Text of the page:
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Coastal Health District offers free HIV testing
Tests and candlelight vigil are part of World AIDS Day observations
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The Coastal Health District will offer free HIV testing in Savannah to commemorate World AIDS Day on Thursday.
The public health department is offering the tests from 10 a.m.-5 p.m. at Forsyth Park in conjunction with the Georgia AIDS Coalition to commemorate World AIDS Day.
“People get tested every day for diabetes, high blood pressure, heart disease and a lot of other things that can be harmful to their health — and HIV is no different,” Coastal Health District HIV Director Susan Alt said in a news release. “Educating yourself about your health is the first step in taking better control over it.”
Instead of drawing blood, the confidential tests will be conducted with OraQuick Advance Tests, which use a swab of the mouth and gums, according to public health educator Lakeya Pressley. Results will be available within 20 minutes.
The tests are free, confidential and available to anyone older than 13.
According to the U.S. Centers for Disease Control and Prevention, an estimated one out of five people living with HIV/AIDS in America is unaware of their HIV status.
“Yes, many people still struggle with believing they are invincible or ‘This can’t happen to me,’” Pressley said. “It’s much easier to break down the barriers when you educate the people and let them know how important it is to get tested.”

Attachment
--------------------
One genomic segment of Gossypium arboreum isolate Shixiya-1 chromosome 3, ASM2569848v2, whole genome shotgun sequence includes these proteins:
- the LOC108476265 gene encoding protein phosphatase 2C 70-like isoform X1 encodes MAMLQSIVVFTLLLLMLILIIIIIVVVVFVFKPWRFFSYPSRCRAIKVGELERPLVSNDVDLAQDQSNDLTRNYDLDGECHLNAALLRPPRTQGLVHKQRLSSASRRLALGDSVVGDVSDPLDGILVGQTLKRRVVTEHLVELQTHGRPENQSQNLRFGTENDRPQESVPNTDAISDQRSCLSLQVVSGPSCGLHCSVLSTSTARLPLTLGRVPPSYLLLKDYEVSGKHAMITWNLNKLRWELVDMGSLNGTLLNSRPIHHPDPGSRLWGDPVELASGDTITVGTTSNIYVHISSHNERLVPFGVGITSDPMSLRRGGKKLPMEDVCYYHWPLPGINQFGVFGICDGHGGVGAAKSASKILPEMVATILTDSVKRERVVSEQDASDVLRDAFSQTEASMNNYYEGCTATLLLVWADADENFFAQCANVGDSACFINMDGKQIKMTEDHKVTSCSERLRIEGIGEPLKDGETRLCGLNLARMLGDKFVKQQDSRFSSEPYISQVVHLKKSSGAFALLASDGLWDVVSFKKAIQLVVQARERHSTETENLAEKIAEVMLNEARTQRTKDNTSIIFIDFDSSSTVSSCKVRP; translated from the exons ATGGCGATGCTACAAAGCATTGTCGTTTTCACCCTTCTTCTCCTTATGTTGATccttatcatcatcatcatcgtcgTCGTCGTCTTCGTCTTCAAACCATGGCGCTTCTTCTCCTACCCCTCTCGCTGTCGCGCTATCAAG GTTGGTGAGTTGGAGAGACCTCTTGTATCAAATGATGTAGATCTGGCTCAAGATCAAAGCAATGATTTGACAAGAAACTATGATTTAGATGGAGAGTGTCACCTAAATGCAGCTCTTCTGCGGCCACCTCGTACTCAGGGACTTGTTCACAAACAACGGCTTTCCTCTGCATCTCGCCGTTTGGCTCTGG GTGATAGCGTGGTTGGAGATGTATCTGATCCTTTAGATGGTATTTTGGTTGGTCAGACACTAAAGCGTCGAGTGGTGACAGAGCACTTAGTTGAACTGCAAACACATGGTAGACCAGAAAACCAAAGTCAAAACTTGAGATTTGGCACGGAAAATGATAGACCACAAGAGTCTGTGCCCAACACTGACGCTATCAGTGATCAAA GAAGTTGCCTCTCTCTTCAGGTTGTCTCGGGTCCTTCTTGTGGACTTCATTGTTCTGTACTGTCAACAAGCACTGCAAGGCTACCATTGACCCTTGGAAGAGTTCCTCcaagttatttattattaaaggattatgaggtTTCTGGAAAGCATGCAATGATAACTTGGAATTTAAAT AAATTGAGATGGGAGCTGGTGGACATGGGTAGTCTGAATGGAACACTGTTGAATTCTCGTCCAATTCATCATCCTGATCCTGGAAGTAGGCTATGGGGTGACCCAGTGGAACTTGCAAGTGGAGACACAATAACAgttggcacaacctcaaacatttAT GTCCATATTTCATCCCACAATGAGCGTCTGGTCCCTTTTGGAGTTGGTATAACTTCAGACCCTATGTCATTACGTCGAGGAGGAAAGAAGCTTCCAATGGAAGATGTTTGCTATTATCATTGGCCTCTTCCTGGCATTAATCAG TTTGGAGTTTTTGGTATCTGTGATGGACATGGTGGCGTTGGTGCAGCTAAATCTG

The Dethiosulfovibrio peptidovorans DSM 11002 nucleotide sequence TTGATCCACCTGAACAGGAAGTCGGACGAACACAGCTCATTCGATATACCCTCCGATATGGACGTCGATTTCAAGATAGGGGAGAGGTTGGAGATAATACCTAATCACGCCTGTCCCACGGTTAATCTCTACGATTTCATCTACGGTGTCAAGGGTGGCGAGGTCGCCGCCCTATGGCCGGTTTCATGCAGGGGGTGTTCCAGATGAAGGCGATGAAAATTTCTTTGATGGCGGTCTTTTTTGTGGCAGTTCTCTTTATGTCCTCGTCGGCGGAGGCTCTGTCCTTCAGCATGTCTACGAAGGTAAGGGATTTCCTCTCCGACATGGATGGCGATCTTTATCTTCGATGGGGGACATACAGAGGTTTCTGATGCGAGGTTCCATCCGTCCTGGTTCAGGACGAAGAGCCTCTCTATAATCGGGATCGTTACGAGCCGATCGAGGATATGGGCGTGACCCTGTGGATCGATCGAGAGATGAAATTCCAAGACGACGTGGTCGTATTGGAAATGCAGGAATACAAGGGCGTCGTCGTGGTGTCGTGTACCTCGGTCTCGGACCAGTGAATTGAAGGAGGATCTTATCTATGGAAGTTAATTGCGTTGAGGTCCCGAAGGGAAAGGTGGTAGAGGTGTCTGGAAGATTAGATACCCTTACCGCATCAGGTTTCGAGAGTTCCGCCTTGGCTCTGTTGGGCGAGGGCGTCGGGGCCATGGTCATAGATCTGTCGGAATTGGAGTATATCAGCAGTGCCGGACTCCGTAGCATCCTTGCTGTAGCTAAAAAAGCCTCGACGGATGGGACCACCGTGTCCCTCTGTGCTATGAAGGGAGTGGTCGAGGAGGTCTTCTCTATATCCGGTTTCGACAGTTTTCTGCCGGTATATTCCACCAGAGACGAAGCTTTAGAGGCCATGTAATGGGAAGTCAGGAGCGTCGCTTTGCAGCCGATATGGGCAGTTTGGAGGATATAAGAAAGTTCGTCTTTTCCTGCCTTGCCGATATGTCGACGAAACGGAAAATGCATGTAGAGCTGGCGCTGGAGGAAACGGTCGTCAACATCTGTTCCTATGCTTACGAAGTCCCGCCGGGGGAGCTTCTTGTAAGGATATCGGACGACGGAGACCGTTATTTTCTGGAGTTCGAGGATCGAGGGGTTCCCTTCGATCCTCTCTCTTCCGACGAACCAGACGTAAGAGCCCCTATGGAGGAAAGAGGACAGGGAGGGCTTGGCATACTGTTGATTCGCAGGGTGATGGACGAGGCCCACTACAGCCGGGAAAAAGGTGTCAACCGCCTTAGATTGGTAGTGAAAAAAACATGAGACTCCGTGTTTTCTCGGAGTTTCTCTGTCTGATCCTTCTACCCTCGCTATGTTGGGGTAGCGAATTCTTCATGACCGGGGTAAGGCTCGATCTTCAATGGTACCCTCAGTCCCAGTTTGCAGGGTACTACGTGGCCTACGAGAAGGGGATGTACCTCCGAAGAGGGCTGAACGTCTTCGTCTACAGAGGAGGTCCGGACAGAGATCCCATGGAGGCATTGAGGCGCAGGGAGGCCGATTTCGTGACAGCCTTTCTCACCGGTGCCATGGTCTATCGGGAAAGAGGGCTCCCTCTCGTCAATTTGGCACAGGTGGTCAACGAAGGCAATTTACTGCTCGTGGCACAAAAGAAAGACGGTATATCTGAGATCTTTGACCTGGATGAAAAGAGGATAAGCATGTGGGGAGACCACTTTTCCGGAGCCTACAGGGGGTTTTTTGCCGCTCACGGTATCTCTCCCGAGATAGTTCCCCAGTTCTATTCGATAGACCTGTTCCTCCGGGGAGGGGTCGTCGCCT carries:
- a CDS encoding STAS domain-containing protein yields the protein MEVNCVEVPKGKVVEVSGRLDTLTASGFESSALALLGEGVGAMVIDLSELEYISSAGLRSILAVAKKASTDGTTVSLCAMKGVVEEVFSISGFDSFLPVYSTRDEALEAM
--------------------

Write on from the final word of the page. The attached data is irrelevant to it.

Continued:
Currently, Georgia ranks fifth in the nation for newly diagnosed cases of HIV, and Savannah ranks second in the state for reported cases of HIV, according to a Coastal Health District news release.
And though the virus has a major presence locally, many governments and organizations are teaming up to raise awareness for safe practices and to reduce the number of new infections.
The health department and a prevention team are working together to educate the public on how all types of sexual contact increases the risk of contracting the virus, she said. More than 90 percent of people with HIV were infected through sexual contact, according to
“With that being said, it is important to lead by example,” she said. The group recently had a testing even with the Chatham County Youth Commission, where teens ages 13 through 18 were tested and given shirts that say “I Know My Status.”
Officials believe that getting more people to discuss the controversial topic will ultimately lead to a reduction in new infections.
“Talking openly about HIV can reduce the stigma that keeps too many from seeking the testing, prevention and treatment services, and support they need,” a CDC fact sheet said.
Abstinence, mutual monogamy, reduced number of sexual partners and condoms are the most effective strategies for reducing risk of HIV.
World AIDS Day is observed every year on Dec. 1. This global effort
is designed to encourage public
support and programming to pre-
vent the spread of HIV infection; provide awareness and education about HIV/AIDS; and demonstrate compassion for those infected or affected by HIV.
This program was made possible in part by a grant from the Georgia Department of Public Health HIV Unit and with funding from the CDC.
For more information on the testing, call Pressley at 912-651-2251 or email

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